Maryland bans text messaging by drivers

Maryland’s governor has signed the text-messaging legislation forwarded to him by the state Senate. It takes effect Oct. 1, 2009.

(This story originally filed March 2009.)

Maryland’s ban on texting by all drivers does not include the act of reading messages, thanks to an amendment tacked on by the House. This is intended to make enforcement easier, since police in theory won’t pull over drivers who are just reading phone numbers. Read about the 2010 legislation to close the loophole.

Gov. Martin O’Malley signed the Maryland texting ban on April 7, 2009. The governor had indicated he’d sign either version of the Maryland texting ban that emerged from the legislature.

Maryland joins neighbors Virginia and the District of Columbia in the no-texting-while-driving club.

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Comments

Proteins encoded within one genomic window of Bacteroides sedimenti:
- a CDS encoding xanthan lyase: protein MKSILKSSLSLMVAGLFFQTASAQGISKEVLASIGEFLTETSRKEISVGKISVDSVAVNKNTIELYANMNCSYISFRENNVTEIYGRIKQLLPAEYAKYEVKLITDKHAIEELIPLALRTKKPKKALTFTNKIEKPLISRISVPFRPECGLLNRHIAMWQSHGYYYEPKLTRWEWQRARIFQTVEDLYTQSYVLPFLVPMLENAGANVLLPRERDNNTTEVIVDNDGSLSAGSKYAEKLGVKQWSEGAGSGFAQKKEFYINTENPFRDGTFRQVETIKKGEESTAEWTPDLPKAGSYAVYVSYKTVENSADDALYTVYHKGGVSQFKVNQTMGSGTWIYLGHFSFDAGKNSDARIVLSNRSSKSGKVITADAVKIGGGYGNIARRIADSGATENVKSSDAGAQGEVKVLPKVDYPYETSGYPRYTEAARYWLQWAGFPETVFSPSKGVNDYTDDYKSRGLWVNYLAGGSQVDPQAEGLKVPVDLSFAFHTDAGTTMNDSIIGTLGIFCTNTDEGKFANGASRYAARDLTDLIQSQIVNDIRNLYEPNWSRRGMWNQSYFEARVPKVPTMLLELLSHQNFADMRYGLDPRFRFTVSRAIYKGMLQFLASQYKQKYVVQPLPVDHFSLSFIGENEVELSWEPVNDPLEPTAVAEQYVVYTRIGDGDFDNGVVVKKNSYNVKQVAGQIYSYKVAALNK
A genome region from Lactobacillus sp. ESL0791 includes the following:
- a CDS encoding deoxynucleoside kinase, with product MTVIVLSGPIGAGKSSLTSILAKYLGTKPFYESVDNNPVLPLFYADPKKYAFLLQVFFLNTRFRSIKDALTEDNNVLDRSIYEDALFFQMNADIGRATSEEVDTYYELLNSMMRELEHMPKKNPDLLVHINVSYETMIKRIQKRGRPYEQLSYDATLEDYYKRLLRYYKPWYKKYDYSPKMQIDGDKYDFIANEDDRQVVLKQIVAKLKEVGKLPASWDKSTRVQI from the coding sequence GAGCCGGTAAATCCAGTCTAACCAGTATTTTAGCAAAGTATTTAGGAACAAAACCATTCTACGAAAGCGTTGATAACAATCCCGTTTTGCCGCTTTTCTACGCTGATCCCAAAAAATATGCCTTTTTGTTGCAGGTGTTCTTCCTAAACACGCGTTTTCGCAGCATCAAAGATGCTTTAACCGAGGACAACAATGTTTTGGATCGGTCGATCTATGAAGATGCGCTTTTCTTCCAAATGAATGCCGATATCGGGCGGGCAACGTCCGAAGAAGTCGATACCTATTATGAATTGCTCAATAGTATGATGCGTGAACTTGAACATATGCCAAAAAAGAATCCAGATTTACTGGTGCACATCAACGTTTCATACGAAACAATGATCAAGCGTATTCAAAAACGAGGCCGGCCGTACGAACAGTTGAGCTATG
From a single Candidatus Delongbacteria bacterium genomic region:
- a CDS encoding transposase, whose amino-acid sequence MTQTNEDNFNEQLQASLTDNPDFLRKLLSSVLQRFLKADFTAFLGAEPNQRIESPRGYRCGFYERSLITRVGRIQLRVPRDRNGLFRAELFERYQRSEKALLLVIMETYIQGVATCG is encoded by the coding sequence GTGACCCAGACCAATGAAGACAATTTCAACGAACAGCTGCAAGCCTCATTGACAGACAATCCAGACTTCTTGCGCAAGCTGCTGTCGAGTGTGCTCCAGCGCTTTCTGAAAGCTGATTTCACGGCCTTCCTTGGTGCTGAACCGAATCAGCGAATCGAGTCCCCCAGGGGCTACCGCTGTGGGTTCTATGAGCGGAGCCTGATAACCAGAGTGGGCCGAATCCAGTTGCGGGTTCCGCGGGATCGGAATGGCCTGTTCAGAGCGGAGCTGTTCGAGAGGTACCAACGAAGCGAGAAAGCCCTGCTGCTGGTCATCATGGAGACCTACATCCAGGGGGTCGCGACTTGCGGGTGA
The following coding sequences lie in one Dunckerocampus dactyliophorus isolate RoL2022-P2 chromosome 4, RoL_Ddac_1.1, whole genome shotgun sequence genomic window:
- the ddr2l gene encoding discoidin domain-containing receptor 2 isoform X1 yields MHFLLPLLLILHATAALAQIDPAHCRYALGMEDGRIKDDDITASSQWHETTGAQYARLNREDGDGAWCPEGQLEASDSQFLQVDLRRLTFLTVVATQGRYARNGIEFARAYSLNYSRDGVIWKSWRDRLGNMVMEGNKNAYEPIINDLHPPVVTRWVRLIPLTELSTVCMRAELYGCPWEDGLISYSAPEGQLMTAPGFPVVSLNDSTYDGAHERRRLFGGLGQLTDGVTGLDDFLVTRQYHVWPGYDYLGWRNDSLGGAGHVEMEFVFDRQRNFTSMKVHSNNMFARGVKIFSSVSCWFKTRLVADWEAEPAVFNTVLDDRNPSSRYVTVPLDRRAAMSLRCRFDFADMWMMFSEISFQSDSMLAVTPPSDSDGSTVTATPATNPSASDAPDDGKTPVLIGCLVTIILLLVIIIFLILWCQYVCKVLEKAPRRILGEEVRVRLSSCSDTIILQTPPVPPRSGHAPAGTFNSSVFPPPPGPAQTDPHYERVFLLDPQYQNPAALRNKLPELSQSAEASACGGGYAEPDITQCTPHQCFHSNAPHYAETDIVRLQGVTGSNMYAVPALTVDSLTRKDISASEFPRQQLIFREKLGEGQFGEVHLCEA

1. Kara Kingsbury says:

    May I text when I am completely stopped at a red light?

    • The law says “a person may not use a text messaging device to write or send a text message while operating a motor vehicle in motion or in the travel portion of the roadway.” Translation: No texting at red lights. The handheld cell phone law says “while vehicle is in motion” but I wouldn’t want to argue that point with a cop. The Maryland laws calls for secondary enforcement, so unless you were doing something else wrong at the light, you might be safe from being stopped. But why risk it.

  2. Cheryl Hill Ruiz says:

    I have a simple question.

    Texting, which I can’t even do, is writing to someone.

    Does entering a phone number mean you are texting??

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